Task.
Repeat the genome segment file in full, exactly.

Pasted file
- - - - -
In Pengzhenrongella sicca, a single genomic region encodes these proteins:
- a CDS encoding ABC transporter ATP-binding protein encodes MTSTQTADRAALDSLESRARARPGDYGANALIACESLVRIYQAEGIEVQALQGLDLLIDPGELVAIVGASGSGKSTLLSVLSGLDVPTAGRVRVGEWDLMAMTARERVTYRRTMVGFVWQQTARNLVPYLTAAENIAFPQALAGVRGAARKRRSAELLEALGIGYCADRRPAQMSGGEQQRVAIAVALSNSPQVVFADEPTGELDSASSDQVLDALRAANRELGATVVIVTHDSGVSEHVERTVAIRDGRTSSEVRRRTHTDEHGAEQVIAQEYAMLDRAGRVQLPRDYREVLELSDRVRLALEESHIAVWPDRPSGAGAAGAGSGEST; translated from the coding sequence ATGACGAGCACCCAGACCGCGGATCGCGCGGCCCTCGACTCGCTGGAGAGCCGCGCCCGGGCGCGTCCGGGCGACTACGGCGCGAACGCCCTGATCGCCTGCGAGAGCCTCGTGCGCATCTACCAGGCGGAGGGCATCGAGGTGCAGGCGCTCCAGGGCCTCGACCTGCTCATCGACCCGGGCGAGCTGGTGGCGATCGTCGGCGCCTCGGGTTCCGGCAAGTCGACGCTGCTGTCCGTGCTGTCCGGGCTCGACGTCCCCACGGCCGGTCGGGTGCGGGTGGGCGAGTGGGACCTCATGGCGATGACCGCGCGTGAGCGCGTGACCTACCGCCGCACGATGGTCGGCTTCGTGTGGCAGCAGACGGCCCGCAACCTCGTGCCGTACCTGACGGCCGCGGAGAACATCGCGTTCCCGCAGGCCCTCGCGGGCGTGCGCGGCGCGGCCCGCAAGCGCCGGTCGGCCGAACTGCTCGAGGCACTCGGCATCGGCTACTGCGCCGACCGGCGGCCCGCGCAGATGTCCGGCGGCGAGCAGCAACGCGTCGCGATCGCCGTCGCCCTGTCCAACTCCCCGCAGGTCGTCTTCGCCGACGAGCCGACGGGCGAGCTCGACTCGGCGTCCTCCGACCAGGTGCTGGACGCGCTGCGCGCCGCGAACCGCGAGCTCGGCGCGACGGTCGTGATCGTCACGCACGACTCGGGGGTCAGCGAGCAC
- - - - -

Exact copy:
In Pengzhenrongella sicca, a single genomic region encodes these proteins:
- a CDS encoding ABC transporter ATP-binding protein encodes MTSTQTADRAALDSLESRARARPGDYGANALIACESLVRIYQAEGIEVQALQGLDLLIDPGELVAIVGASGSGKSTLLSVLSGLDVPTAGRVRVGEWDLMAMTARERVTYRRTMVGFVWQQTARNLVPYLTAAENIAFPQALAGVRGAARKRRSAELLEALGIGYCADRRPAQMSGGEQQRVAIAVALSNSPQVVFADEPTGELDSASSDQVLDALRAANRELGATVVIVTHDSGVSEHVERTVAIRDGRTSSEVRRRTHTDEHGAEQVIAQEYAMLDRAGRVQLPRDYREVLELSDRVRLALEESHIAVWPDRPSGAGAAGAGSGEST; translated from the coding sequence ATGACGAGCACCCAGACCGCGGATCGCGCGGCCCTCGACTCGCTGGAGAGCCGCGCCCGGGCGCGTCCGGGCGACTACGGCGCGAACGCCCTGATCGCCTGCGAGAGCCTCGTGCGCATCTACCAGGCGGAGGGCATCGAGGTGCAGGCGCTCCAGGGCCTCGACCTGCTCATCGACCCGGGCGAGCTGGTGGCGATCGTCGGCGCCTCGGGTTCCGGCAAGTCGACGCTGCTGTCCGTGCTGTCCGGGCTCGACGTCCCCACGGCCGGTCGGGTGCGGGTGGGCGAGTGGGACCTCATGGCGATGACCGCGCGTGAGCGCGTGACCTACCGCCGCACGATGGTCGGCTTCGTGTGGCAGCAGACGGCCCGCAACCTCGTGCCGTACCTGACGGCCGCGGAGAACATCGCGTTCCCGCAGGCCCTCGCGGGCGTGCGCGGCGCGGCCCGCAAGCGCCGGTCGGCCGAACTGCTCGAGGCACTCGGCATCGGCTACTGCGCCGACCGGCGGCCCGCGCAGATGTCCGGCGGCGAGCAGCAACGCGTCGCGATCGCCGTCGCCCTGTCCAACTCCCCGCAGGTCGTCTTCGCCGACGAGCCGACGGGCGAGCTCGACTCGGCGTCCTCCGACCAGGTGCTGGACGCGCTGCGCGCCGCGAACCGCGAGCTCGGCGCGACGGTCGTGATCGTCACGCACGACTCGGGGGTCAGCGAGCAC